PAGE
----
Star Trek VI: The Undiscovered Country

GORKON: I offer a toast. …The undiscovered country, …the future.

ALL: The undiscovered country.

SPOCK: Hamlet, act three, scene one.

GORKON: You have not experienced Shakespeare until you have read him in the original Klingon.

CHANG: (in Klingonese) ‘To be or not to be.’

http://www.chakoteya.net/movies/movie6.html

As the youngest of my folks’ kids, there wasn’t often I didn’t have a guide of some sort. To call my sister a role model would be an almost gross exaggeration of how I perceived her; “cautionary tale” would be much more accurate.

For example, when she, again, was busted one evening for breaking curfew, she screamed out how “Mr. Perfect” (her sarcastic nickname for how she felt my parents perceived me—though she wasn’t exactly wrong) also broke curfew; I just never got caught. After her grounding and being sent to her room, I entered in the guise of being the kind, concerned kid brother. Instead, I just let her know that her methodology was all wrong: When coming in late, one should never go through the primary entrances of the doorways, both of which led through the living room. After all, even if our light sleeper of a mother wasn’t waiting in her recliner, the shifts in air pressure by opening/closing the doors would alert her that someone was either coming or going. Instead, I offered, go through the windows.

Throughout most of my life, I’ve looked at what others have done in order to gauge how my own efforts should go. This has gone through both the example of my sister or other elders, reading academic and anecdotal literature (and I use the term loosely), or even pictures. It’s not that I have a fear of the unknown; I just like to know what I’m up against and how to achieve optimal results. So just imagine how I am with all of the unknowns associated with covid19.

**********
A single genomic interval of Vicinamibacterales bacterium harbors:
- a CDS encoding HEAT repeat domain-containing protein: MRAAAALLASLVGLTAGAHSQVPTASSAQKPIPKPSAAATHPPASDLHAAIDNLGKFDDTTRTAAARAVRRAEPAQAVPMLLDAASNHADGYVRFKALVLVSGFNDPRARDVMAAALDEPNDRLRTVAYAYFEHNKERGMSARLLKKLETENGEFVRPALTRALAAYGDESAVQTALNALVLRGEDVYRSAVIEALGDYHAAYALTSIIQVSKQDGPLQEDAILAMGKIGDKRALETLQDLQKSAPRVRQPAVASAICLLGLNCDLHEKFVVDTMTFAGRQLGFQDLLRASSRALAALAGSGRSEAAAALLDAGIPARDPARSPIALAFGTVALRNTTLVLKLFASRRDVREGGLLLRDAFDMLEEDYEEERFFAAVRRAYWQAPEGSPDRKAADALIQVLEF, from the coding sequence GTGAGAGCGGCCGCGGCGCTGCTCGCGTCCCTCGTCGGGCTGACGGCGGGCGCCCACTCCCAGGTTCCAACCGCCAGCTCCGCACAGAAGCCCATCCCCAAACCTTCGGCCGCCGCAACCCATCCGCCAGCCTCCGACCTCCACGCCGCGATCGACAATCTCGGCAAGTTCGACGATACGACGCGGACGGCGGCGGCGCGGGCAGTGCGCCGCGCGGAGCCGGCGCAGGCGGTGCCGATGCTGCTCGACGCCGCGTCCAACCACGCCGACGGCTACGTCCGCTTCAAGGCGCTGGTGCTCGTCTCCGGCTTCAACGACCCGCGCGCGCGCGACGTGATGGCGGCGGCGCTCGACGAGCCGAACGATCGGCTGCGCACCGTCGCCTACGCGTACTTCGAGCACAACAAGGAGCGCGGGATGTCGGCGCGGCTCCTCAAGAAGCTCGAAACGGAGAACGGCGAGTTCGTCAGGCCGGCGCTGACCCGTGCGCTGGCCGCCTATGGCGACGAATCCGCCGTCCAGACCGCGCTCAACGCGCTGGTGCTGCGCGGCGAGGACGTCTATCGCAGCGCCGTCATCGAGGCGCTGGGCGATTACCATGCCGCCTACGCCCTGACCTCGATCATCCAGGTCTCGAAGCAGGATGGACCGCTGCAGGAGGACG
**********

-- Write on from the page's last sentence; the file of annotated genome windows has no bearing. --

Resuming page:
From as early as January and February, when reports of a novel new virus had appeared in China and was starting to spread, N— and I began discussing plans; we’re like that. We made an ATM withdrawal to keep cash on hand and began limiting our outings. Observations of declining stock levels of some foods (frozen waffles, for example) and other items made it clear that something was happening. It just hadn’t happened here. Yet.

Frozen waffles were among the first covid19 casualties at the local super.

By March, we were no longer being social with anyone and decided to not visit the gym. Then the schools closed. First, for a week, then another, then for the year. By then, we’d secured devices for the kids’ remote learning and had a makeshift office set up in the main bedroom’s closet, affectionately dubbed the annex, complete with my own megadesk…err…workspace.

My own take on megadesk. And, no, I don’t have enough coffee. Further, you cannot use my stapler; it’s mine.

So now it’s July, and things are starting to take shape for the 2020-21 school year. By that, I mean everyone from my own superintendent all the way up the President (yeah, that guy) has said schools will be open this fall. Trouble is, guidelines just came out a couple of days ago and have led to more questions than they answer. Things are further muddied when realizing that the Texas Education Agency (the entity releasing those guidelines) are, themselves, quarantined at home and will not return to their offices until January 2021. They, like most other policy makers, are handling things remotely.

But students, custodians, teachers, counselors, administrators, and the rest of the countless cast of characters that make a school function, are expected to report for duty in a few weeks’ time.

And we will. Because that’s what we do: When students have a need, we as professional educators find it in ourselves to do what we need to do.

Are we anxious? Nervous? Scared, even? Probably a mix of those things. Myself, I am all of those things—not so much for myself but what it could mean for my immunocompromised wife and, by extension, the family unit as a whole. We have made tremendous sacrifice these past several months in order to keep our house’s microbiome as unaltered as possible, thereby keeping N— safe. Or safer, anyway.

In Act III, Scene 1 of Hamlet, the title character muses over the matter of death—the ultimate known—making reference to it as “the undiscovered country”:

But that the dread of something after death,

The undiscover’d country from whose bourn

No traveller returns […]

http://shakespeare.mit.edu/hamlet/hamlet.3.1.html

While I am not fearful that I’m going to die (my affairs are more or less in order) when returning to school next month, I acknowledge there is a lot that is unknown or, at best, unclear. Exploration is aided by having the appropriate tools, including a willingness to explore. Hamlet further espouses this when, a few lines down says: